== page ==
Yen Slips as Aussie Gains from Chinese Data
With its drop to a one-week low on Wednesday, the dollar had fallen more than 2 yen from a peak of 90.18 yen hit right after the BOJ’s announcement on Tuesday.
“I think we will struggle to break 91, but I will still keep looking for us to trade above 90 in the short-term,” Bargmann said, referring to the outlook for the dollar versus the yen over the next week or so.
Yen bears have not given up, partly because BOJ Governor Masaaki Shirakawa, whose term ends in April, is seen likely to be replaced with a more dovish governor, who could then bring forward any easing.
(Read More: Japan PM Gets Inflation Goal; Next on List, A New BOJ Governor)
“Dollar/yen looks vulnerable in the short-term, although its longer-term outlook is still for an attack on 100 over the coming year,” said Steven Barrow, an analyst at Standard Bank.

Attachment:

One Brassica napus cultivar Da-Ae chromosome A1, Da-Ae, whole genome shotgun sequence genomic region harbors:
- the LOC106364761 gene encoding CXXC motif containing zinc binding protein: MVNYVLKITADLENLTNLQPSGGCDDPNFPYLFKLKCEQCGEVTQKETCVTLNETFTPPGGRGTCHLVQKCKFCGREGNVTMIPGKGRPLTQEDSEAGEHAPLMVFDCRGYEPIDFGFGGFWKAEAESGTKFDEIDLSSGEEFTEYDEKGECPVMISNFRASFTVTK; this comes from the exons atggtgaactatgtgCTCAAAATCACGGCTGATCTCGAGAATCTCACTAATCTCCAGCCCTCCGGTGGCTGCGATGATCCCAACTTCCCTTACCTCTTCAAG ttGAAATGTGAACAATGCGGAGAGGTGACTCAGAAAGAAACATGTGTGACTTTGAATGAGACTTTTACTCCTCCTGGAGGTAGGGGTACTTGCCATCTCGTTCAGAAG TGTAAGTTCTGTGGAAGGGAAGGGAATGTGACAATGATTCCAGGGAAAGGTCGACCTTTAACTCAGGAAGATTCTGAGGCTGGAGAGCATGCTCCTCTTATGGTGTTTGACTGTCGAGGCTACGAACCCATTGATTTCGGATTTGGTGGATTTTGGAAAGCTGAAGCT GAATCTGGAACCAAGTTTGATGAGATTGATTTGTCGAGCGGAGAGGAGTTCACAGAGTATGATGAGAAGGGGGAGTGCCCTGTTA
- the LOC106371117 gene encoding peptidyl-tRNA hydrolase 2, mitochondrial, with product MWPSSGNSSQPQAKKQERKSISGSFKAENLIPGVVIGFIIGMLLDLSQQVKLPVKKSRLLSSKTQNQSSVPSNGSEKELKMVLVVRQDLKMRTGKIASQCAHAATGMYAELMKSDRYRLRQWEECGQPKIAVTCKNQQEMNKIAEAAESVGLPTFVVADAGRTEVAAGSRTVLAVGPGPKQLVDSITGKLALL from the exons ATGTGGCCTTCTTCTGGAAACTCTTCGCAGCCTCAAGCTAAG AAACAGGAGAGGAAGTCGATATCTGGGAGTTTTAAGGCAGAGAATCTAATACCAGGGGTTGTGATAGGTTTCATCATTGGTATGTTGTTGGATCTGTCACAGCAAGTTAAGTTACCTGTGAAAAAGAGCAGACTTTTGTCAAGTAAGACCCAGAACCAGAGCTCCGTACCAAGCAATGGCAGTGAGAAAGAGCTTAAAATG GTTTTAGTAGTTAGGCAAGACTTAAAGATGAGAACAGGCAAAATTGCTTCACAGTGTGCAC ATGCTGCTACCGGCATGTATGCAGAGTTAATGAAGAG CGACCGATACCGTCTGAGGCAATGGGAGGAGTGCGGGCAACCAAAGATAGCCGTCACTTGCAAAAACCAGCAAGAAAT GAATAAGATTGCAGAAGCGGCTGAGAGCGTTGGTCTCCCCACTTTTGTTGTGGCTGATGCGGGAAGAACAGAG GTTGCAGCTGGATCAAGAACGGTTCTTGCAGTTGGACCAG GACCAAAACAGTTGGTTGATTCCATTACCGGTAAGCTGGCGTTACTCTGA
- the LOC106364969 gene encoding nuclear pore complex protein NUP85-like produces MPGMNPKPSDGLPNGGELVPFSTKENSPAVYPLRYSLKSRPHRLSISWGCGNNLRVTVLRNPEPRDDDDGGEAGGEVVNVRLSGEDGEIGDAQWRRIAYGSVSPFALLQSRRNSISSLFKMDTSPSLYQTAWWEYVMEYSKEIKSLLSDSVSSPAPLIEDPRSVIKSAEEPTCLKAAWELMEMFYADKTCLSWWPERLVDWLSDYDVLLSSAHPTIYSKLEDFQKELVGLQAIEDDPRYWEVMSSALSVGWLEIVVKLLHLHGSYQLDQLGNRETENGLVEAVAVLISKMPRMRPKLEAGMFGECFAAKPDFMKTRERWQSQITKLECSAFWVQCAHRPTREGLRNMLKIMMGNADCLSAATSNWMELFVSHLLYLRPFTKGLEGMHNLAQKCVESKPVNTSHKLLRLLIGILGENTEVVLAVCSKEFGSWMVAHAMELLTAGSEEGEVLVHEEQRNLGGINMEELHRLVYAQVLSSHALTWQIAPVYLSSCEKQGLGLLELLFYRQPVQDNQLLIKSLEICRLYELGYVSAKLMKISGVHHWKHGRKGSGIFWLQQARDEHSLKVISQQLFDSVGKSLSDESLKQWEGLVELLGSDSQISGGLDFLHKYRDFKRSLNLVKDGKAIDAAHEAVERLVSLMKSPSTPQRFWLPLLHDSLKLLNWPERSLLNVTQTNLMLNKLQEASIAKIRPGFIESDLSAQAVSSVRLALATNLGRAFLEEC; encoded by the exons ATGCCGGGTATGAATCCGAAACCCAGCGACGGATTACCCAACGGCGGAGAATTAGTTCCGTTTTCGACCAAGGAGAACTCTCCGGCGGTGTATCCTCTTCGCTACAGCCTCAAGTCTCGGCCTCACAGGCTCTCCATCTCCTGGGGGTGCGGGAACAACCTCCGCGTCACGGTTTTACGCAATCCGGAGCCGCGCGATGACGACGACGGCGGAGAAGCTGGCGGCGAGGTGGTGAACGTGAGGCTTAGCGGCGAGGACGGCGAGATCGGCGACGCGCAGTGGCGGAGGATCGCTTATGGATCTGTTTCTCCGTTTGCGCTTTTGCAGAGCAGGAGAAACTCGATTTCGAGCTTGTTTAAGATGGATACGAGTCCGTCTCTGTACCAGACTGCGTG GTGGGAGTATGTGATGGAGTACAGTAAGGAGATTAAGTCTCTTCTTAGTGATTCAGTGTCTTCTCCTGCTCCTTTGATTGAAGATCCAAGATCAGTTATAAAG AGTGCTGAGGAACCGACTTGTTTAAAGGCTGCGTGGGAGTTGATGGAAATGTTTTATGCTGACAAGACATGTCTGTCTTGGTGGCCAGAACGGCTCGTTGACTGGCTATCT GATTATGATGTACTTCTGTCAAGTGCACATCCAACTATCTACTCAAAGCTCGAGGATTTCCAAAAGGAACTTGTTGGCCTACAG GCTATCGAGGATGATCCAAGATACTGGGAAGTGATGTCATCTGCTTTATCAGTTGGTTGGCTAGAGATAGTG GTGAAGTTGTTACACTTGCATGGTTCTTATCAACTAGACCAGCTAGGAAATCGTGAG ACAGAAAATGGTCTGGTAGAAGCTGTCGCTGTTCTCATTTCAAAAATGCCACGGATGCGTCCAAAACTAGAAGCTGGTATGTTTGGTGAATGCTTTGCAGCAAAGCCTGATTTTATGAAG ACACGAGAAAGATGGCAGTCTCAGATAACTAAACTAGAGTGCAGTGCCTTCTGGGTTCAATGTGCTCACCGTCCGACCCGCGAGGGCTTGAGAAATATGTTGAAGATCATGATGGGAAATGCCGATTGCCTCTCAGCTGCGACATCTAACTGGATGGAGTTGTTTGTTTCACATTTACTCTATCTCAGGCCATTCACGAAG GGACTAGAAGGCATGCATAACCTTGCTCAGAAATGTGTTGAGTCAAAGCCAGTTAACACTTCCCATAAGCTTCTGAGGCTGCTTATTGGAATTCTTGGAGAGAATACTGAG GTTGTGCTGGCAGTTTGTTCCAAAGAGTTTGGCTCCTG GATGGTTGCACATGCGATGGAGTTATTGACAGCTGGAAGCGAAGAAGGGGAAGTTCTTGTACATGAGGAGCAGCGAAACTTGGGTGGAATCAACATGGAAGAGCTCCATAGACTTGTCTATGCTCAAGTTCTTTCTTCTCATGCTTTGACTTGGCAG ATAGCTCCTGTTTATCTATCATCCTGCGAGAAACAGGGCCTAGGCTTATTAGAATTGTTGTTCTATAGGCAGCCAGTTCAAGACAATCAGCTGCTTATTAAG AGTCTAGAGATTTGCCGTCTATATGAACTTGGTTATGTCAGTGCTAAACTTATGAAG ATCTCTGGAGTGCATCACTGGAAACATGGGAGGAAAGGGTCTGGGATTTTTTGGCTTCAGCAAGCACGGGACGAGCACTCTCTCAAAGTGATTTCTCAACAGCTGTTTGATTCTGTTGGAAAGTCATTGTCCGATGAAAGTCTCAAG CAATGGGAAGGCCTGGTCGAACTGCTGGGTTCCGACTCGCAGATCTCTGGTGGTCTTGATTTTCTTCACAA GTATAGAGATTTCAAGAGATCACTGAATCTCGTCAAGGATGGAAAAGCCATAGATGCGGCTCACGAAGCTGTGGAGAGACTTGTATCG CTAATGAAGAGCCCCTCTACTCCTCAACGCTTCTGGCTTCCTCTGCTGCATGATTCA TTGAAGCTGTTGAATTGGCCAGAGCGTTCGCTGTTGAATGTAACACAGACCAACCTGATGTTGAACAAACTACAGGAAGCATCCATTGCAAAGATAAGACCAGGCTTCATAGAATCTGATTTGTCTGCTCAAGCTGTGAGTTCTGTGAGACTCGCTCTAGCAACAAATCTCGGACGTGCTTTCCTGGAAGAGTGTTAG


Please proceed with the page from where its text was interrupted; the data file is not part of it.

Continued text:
Earlier on Thursday, the yen showed limited reaction to data showing a larger-than-expected Japanese trade deficit in December, and a record trade deficit for the whole of last year.
For 2012, Japan logged a record annual trade deficit of 6.927 trillion yen ($ 78.24 billion) as the sovereign debt crisis in the euro zone and a territorial row with China hurt exports, and the shutdown of nuclear power plants since the 2011 earthquake and tsunami pushed up energy imports.
Japan’s trade deficits have been a contributing factor to the bearish market sentiment against the yen, which has also been pressured by expectations for more drastic monetary stimulus from the BOJ.
The euro rose 0.6 percent against the yen to 118.75 yen, edging back in the direction of a 20-month high of 120.73 yen set on Friday.
Against the dollar, the euro held steady at $ 1.3316.